• For earlier Android (<26), the ThreeTenABP project adapts ThreeTen-Backport (mentioned above). See How to use ThreeTenABP….

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There’s already a good answer by Basil Bourque. After your comments I thought I could be just a little more specific:

public static String diff(String thenStr) {
    Instant now =;
    Instant then = Instant.parse(thenStr);
    ChronoUnit[] units = ChronoUnit.values();
    // try longest units first, they are in the far end of the array
    for (int i = units.length - 1; i >= 0; i--) {
        if (then.isSupported(units[i])) {
            long diffInCurrentUnit = units[i].between(then, now);
            if (diffInCurrentUnit != 0) {
                return "" + diffInCurrentUnit + ' ' + units[i].toString().toLowerCase();
    return "0";

Let’s try it out:


Output when running just now:

3 hours
36 seconds

Imports I used:

import org.threeten.bp.Instant;
import org.threeten.bp.temporal.ChronoUnit;
import org.threeten.bp.temporal.UnsupportedTemporalTypeException;

Instant doesn’t support coarser units than days (at 24 hours). If you need to be able to return weeks, months or years, just use OffsetDateTime instead of Instant.

Question: Can I use java.time on my Android API level?

Yes, java.time works nicely on older and newer Android devices. It just requires at least Java 6.

  • In Java 8 and later and on newer Android devices (from API level 26) the modern API comes built-in. In this case import from java.time with subpackages.
  • In Java 6 and 7 get the ThreeTen Backport, the backport of the modern classes (ThreeTen for JSR 310; see the links at the bottom).
  • On (older) Android use the Android edition of ThreeTen Backport. It’s called ThreeTenABP. And make sure you import the date and time classes from org.threeten.bp with subpackages.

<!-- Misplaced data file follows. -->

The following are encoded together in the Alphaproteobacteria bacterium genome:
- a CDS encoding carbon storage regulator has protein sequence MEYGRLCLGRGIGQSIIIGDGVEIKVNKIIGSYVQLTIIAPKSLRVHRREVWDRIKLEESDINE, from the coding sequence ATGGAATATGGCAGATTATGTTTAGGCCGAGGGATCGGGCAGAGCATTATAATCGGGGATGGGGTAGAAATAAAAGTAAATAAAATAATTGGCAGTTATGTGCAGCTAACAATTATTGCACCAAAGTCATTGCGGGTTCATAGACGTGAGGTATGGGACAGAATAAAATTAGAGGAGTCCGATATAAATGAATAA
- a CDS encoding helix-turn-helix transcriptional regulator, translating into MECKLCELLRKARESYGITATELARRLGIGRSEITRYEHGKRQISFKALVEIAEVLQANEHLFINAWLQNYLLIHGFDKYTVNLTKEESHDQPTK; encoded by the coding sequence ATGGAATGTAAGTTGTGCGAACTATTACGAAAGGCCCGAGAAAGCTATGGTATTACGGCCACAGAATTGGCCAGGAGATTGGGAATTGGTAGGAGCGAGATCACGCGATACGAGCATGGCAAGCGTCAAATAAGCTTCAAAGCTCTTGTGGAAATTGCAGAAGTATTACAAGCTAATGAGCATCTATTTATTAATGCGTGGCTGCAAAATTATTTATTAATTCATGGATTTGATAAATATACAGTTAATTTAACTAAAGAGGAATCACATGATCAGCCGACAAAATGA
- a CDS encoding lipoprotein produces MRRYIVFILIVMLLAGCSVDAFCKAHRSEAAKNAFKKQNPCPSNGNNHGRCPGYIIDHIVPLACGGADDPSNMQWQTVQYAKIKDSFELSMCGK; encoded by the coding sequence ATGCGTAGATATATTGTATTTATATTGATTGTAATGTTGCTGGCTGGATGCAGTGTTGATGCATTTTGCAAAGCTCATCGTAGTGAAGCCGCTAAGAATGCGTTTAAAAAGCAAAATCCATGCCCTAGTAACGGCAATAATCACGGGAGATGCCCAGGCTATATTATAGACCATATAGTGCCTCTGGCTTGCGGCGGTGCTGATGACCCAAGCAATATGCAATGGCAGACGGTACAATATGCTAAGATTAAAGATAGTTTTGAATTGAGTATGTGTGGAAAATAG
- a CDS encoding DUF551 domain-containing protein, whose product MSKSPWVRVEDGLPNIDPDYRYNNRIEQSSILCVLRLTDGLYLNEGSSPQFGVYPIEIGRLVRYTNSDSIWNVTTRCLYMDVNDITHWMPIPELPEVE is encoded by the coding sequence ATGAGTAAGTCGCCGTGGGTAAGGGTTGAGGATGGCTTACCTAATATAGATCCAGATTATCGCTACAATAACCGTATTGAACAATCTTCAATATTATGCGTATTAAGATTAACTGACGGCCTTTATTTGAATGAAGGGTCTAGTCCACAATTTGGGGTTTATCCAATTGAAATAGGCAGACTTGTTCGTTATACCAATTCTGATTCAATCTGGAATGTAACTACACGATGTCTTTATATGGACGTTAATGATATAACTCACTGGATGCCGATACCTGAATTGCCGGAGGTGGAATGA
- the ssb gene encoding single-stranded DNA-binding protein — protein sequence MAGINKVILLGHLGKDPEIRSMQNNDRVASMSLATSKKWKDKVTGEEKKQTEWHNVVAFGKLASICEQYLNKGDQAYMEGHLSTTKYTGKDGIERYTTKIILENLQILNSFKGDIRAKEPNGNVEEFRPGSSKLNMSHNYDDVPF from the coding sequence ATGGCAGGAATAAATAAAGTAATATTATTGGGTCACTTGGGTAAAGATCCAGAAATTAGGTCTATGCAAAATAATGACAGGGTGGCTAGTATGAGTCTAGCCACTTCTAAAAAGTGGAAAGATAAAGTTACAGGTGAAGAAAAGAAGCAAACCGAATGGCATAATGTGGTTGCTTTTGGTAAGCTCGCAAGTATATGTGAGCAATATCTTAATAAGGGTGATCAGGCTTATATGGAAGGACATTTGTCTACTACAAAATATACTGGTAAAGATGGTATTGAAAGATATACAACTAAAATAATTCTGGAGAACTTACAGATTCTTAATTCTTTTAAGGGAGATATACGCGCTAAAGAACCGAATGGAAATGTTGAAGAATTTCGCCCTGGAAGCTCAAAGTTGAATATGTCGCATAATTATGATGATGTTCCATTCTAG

A stream?

EDIT: @Basil Bourque asked in a comment:

I wonder if this could be crunched down into a stream, perhaps a one-liner?

It can, but I don’t think it will be an advantage in this case:

    return IntStream.range(0, units.length)
            .map(i -> units.length - i - 1)
            .mapToObj(i -> units[i])
            .filter(unit -> unit.between(then, now) != 0)
            .map(unit -> "" + unit.between(then, now) + ' ' + unit.toString().toLowerCase())

I find the code for taking the array elements backward, .map(i -> units.length - i - 1), a bit hard to read. We need to calculate the difference twice, first for filtering and then for assembling the string result. But it works, and you may go with it if you like.

The double calculation can be avoided with an inner stream pipeline, again harder to read, though:

            .flatMap(unit -> LongStream.of(unit.between(then, now))
                    .filter(diff -> diff != 0)
                    .mapToObj(diff -> "" + diff + ' ' + unit.toString().toLowerCase()))


  • Oracle tutorial: Date Time explaining how to use java.time.
  • Java Specification Request (JSR) 310, where java.time was first described.
  • ThreeTen Backport project, the backport of java.time to Java 6 and 7 (ThreeTen for JSR-310).
  • ThreeTenABP, Android edition of ThreeTen Backport
  • Question: How to use ThreeTenABP in Android Project, with a very thorough explanation.